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Salivary Diagnostics


Saliva is the watery fluid that moistens our mouths, helping us eat, speak, and maintain good oral health. Saliva consists of a clear, protein-rich fluid secreted by the salivary glands and trace amounts of various biochemicals present in blood serum that filter into the mouth. As certain health conditions arise, such as HIV infection and cancer, proteins and substances linked to these diseases can pass from the serum into the saliva. Increased concentrations of these compounds over time make saliva a potentially promising diagnostic fluid with several advantages over blood. Saliva is easy to collect, requires no painful needle sticks, and can be tested in many non-traditional settings because of the portability and lower cost of salivary test kits.

NIH supports research in technologies that use saliva to look for indicators of health conditions or diseases. Development of small, portable, and rapid processing technologies for saliva samples holds promise for faster identification of health issues and earlier access to treatment.

The faster turnaround allows more rapid communication and decision making, earlier initiation of therapy, better adherence to treatment, and greater patient satisfaction. It also has economic advantages. These include lower costs to perform tests, fewer doctor visits, fewer hospital admissions to run tests, and improved quality of life.

Technologies that will enable saliva to be used as a window into the body are being explored for their ability to detect disease and monitor our health. Efforts are underway to develop miniaturized lab-on-a-chip technology, where diagnostic tests and tools are made to be rapid, automated, and portable. Combined with saliva sample collection or cell collection (by gentle brushing of the skin surface), this technology could eliminate the need for blood sampling or mouth tissue biopsy, in many cases.

Building on this research, saliva will become a more commonly used diagnostic fluid. Ongoing studies indicate that saliva may be useful for detecting various cancers, heart disease, diabetes, periodontal diseases, and other conditions.


YESTERDAY

  • Getting a diagnosis used to mean making a trip to the doctor’s office or to a hospital. The examination often required providing a blood or tissue sample. Collection of these samples involved insertion of needles into blood vessels or cutting away a small area of the tissue (a biopsy).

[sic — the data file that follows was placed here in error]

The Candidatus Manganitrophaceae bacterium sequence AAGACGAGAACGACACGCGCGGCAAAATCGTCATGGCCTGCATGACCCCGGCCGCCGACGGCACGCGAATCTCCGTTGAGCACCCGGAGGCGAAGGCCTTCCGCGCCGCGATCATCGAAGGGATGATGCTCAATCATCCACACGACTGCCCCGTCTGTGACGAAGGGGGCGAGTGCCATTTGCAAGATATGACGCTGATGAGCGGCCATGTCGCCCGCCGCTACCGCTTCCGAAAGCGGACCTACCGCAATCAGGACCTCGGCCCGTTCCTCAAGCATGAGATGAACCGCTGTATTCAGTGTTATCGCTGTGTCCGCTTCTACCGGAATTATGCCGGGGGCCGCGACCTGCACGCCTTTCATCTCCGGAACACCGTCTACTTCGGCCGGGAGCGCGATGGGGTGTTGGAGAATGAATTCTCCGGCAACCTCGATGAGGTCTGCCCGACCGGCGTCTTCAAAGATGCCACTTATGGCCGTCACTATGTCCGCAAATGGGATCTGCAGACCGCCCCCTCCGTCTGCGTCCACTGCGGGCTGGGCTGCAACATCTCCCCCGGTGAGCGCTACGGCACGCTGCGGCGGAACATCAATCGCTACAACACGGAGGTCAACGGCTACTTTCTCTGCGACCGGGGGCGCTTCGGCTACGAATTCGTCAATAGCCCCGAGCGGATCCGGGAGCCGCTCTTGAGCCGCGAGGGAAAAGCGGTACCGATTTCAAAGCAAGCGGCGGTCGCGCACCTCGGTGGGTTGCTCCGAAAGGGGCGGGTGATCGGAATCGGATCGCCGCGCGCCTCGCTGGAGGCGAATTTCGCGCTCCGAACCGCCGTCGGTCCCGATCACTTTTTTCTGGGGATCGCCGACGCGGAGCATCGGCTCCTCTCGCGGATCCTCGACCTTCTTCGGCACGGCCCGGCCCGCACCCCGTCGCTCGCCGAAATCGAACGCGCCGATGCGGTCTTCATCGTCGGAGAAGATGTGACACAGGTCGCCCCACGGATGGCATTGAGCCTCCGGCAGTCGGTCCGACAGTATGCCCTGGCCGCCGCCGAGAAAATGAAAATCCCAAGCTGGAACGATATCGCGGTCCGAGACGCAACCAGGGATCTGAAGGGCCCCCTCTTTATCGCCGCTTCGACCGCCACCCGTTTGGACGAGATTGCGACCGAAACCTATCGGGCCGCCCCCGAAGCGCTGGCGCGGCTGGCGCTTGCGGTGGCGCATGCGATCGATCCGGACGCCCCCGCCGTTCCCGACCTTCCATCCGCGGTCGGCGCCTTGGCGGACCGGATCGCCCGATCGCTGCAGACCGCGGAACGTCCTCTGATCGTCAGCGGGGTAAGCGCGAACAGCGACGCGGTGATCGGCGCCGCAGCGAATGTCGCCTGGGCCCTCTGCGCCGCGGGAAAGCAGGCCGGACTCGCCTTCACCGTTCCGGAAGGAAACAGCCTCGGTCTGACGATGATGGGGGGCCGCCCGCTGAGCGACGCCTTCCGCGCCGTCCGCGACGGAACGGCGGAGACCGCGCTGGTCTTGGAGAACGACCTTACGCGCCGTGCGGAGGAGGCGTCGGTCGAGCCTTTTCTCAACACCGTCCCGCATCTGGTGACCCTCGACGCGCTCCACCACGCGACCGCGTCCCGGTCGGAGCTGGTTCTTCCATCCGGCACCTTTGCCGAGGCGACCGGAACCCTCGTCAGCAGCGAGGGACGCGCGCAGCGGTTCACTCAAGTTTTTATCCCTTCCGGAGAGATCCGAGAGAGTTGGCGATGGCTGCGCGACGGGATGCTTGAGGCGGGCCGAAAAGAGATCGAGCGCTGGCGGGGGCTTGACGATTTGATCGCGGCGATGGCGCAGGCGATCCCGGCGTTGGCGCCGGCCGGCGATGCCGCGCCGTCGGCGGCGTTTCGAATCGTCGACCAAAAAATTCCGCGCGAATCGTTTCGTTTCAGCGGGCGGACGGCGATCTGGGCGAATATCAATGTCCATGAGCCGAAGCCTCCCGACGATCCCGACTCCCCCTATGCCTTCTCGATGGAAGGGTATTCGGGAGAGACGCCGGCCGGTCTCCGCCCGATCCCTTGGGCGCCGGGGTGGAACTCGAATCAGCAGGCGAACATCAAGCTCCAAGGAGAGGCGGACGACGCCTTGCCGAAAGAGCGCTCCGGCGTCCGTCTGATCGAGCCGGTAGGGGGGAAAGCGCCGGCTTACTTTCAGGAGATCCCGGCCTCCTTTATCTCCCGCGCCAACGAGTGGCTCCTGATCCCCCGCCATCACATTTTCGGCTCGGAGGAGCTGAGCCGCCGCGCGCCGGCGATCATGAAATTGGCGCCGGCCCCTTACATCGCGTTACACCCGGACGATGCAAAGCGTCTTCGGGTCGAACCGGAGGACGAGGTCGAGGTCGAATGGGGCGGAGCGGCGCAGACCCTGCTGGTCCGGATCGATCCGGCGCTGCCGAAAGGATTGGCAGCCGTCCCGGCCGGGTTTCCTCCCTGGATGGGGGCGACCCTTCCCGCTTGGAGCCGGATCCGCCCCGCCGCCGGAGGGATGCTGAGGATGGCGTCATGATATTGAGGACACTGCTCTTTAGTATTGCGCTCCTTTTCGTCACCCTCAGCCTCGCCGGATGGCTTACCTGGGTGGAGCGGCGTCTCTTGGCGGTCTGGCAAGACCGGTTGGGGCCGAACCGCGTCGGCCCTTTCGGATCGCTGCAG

• The blood or tissue samples were labeled and sent to a laboratory for testing. Typically, patients waited several days for the results. In many cases, they were asked to schedule follow up visits for additional, often expensive, tests that further narrowed down the possible diagnosis.
  • Most tests detected full blown disease. Few were sensitive enough to detect subtle biochemical changes that might indicate a developing health condition. No test analyzed saliva or was available for easy use in the home.

TODAY

  • Currently available salivary diagnostic tests include various hormonal, HIV, and alcohol tests. Each test requires a small amount of saliva and produces rapid and highly accurate results.
  • In 2010, NIH funded two exciting new studies entitled “Salivary biomarkers for early oral cancer detection” and “Salivary proteomic and genomic biomarkers for primary Sjogren’s Syndrome.”
  • Scientists have identified the genes and proteins that are expressed in the salivary glands. With these vast catalogues as their guide, they will define the patterns and certain conditions under which these genes and proteins are expressed in the salivary glands and how these parts function as a fully integrated biological system.

TOMORROW

  • Salivary diagnostic tests will provide immediate results to patients. The portable tests will initially approximate the size of a Personal Digital Assistant (PDA). The fully integrated diagnostic systems will have the potential to measure from one to possibly hundreds of compounds in saliva within a matter of minutes.
  • An emergency medical technician will, with a patient’s consent, collect a small saliva sample, load it into the fully automated test, and have an extensive saliva panel readout ready by the time the ambulance brings the patient to the emergency room. The readout will contain a profile of various proteins in the patient’s mouth that are associated with various systemic diseases or conditions.
  • As miniaturization of the technology advances, it may become possible to attach a tiny device to a patient’s tooth, allowing personalized monitoring of medication levels and the detection of biomarkers for specific disease states.
For additional information contact: NIDCR Office of Communications and Health Education at (301) 496-4261.

National Institute of Dental and Craniofacial Research (NIDCR):
www.nidcr.nih.gov


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